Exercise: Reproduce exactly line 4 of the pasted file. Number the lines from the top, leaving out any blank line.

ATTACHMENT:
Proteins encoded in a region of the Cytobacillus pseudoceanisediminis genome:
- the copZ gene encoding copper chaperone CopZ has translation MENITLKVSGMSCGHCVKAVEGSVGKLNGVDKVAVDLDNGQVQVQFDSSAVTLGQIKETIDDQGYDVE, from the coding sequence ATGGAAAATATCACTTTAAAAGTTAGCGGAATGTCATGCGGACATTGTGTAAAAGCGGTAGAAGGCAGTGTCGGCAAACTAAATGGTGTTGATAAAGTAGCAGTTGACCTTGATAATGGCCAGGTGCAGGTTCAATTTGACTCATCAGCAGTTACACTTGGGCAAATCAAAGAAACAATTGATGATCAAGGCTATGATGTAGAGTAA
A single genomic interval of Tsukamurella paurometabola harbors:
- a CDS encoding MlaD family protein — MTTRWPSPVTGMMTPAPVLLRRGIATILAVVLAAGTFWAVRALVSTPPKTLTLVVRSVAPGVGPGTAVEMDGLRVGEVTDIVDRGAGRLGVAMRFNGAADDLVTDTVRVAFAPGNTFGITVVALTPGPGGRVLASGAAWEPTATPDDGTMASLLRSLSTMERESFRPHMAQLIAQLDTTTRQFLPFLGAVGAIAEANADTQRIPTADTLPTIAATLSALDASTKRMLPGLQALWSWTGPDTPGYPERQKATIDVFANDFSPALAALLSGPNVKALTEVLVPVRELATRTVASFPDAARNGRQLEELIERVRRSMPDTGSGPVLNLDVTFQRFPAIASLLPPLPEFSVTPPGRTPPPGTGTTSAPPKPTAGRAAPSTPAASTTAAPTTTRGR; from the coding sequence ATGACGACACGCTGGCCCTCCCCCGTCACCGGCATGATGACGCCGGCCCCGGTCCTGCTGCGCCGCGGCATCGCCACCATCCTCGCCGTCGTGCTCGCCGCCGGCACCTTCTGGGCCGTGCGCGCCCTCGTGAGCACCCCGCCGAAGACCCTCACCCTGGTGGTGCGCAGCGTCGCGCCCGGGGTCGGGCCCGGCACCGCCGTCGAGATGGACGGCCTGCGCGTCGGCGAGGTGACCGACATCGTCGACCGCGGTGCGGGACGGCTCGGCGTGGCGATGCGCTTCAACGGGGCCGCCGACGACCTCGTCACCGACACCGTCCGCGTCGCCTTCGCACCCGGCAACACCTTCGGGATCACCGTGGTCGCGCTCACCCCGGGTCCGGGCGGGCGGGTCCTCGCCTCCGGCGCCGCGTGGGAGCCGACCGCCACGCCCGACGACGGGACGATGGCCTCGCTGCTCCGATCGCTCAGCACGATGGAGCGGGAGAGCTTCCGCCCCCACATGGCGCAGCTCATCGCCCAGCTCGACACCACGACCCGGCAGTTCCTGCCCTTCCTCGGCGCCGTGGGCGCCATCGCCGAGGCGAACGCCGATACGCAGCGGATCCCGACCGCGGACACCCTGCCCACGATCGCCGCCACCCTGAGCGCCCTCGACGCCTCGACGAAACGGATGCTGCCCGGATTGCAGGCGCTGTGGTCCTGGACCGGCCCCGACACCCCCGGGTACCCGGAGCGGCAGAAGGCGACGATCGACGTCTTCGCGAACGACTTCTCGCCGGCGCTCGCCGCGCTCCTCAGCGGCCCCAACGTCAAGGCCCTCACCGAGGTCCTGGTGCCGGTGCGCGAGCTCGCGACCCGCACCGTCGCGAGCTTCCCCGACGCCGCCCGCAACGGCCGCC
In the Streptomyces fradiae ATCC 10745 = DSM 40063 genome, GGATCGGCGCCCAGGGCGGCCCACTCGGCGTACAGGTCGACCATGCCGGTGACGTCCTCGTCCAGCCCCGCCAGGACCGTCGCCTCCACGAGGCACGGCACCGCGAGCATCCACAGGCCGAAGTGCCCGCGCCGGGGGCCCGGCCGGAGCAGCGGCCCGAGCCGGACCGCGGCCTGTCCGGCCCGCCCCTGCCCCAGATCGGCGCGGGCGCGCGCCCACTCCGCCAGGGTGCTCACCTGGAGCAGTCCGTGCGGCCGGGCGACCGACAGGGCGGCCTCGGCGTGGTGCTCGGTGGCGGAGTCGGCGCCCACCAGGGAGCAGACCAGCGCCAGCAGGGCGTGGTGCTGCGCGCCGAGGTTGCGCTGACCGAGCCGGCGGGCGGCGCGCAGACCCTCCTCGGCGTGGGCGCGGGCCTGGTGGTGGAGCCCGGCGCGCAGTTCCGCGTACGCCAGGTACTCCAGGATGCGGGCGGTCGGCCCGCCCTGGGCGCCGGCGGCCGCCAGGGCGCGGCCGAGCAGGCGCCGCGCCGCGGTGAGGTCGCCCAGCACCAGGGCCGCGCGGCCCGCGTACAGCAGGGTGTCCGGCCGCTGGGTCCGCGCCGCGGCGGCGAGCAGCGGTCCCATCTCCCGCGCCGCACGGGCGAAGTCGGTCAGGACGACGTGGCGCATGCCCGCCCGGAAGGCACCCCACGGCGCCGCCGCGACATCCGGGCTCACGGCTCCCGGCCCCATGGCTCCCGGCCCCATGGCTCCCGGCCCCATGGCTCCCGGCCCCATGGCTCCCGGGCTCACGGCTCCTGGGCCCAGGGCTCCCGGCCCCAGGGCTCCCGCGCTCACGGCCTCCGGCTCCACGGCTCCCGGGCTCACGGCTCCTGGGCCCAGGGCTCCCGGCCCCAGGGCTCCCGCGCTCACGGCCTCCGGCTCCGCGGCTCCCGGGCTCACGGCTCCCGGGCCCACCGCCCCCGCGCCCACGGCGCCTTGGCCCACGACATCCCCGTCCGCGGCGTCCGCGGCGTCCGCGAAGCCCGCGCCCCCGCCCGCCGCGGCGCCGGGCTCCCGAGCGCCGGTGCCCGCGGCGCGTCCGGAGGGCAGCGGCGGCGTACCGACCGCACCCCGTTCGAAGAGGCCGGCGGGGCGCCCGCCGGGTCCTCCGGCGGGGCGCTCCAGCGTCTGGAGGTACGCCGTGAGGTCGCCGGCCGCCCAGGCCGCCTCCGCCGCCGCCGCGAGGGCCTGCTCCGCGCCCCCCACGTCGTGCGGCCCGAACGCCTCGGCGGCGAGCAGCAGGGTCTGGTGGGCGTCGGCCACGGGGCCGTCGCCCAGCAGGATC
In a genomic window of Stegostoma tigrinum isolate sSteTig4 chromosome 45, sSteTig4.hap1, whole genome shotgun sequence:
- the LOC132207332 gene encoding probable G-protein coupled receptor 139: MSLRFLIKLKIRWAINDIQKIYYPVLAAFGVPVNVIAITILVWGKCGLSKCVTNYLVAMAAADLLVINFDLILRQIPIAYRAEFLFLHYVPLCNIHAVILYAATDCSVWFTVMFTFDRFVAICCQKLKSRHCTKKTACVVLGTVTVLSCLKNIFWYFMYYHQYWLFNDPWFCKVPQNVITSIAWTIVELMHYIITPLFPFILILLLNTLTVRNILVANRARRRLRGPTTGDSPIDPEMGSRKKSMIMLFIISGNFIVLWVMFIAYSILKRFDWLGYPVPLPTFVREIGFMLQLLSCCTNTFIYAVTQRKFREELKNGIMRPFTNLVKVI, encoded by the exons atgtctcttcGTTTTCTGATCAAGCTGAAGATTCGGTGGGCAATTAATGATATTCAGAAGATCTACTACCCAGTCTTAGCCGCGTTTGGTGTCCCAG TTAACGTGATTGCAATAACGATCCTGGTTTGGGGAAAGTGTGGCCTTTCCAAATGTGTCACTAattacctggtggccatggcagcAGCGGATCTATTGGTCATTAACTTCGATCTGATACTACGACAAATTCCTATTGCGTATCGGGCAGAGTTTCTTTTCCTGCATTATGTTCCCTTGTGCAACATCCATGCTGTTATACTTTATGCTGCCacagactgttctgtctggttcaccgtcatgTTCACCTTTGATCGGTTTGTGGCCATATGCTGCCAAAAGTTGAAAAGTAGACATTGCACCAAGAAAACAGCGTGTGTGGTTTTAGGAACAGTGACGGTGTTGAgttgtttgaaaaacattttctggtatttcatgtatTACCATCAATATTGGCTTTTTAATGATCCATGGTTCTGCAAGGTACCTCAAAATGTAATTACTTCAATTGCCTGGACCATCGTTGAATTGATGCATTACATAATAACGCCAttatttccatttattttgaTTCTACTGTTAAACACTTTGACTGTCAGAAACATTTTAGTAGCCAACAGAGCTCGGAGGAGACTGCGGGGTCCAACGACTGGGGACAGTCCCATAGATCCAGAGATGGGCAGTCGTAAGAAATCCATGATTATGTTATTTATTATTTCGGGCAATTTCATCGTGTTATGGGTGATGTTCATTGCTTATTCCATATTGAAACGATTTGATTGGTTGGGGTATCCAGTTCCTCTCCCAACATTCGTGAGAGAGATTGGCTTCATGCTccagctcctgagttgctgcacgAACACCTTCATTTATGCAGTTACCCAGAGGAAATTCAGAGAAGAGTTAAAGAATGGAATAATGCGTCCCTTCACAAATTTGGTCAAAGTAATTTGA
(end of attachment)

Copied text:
- a CDS encoding MlaD family protein — MTTRWPSPVTGMMTPAPVLLRRGIATILAVVLAAGTFWAVRALVSTPPKTLTLVVRSVAPGVGPGTAVEMDGLRVGEVTDIVDRGAGRLGVAMRFNGAADDLVTDTVRVAFAPGNTFGITVVALTPGPGGRVLASGAAWEPTATPDDGTMASLLRSLSTMERESFRPHMAQLIAQLDTTTRQFLPFLGAVGAIAEANADTQRIPTADTLPTIAATLSALDASTKRMLPGLQALWSWTGPDTPGYPERQKATIDVFANDFSPALAALLSGPNVKALTEVLVPVRELATRTVASFPDAARNGRQLEELIERVRRSMPDTGSGPVLNLDVTFQRFPAIASLLPPLPEFSVTPPGRTPPPGTGTTSAPPKPTAGRAAPSTPAASTTAAPTTTRGR; from the coding sequence ATGACGACACGCTGGCCCTCCCCCGTCACCGGCATGATGACGCCGGCCCCGGTCCTGCTGCGCCGCGGCATCGCCACCATCCTCGCCGTCGTGCTCGCCGCCGGCACCTTCTGGGCCGTGCGCGCCCTCGTGAGCACCCCGCCGAAGACCCTCACCCTGGTGGTGCGCAGCGTCGCGCCCGGGGTCGGGCCCGGCACCGCCGTCGAGATGGACGGCCTGCGCGTCGGCGAGGTGACCGACATCGTCGACCGCGGTGCGGGACGGCTCGGCGTGGCGATGCGCTTCAACGGGGCCGCCGACGACCTCGTCACCGACACCGTCCGCGTCGCCTTCGCACCCGGCAACACCTTCGGGATCACCGTGGTCGCGCTCACCCCGGGTCCGGGCGGGCGGGTCCTCGCCTCCGGCGCCGCGTGGGAGCCGACCGCCACGCCCGACGACGGGACGATGGCCTCGCTGCTCCGATCGCTCAGCACGATGGAGCGGGAGAGCTTCCGCCCCCACATGGCGCAGCTCATCGCCCAGCTCGACACCACGACCCGGCAGTTCCTGCCCTTCCTCGGCGCCGTGGGCGCCATCGCCGAGGCGAACGCCGATACGCAGCGGATCCCGACCGCGGACACCCTGCCCACGATCGCCGCCACCCTGAGCGCCCTCGACGCCTCGACGAAACGGATGCTGCCCGGATTGCAGGCGCTGTGGTCCTGGACCGGCCCCGACACCCCCGGGTACCCGGAGCGGCAGAAGGCGACGATCGACGTCTTCGCGAACGACTTCTCGCCGGCGCTCGCCGCGCTCCTCAGCGGCCCCAACGTCAAGGCCCTCACCGAGGTCCTGGTGCCGGTGCGCGAGCTCGCGACCCGCACCGTCGCGAGCTTCCCCGACGCCGCCCGCAACGGCCGCC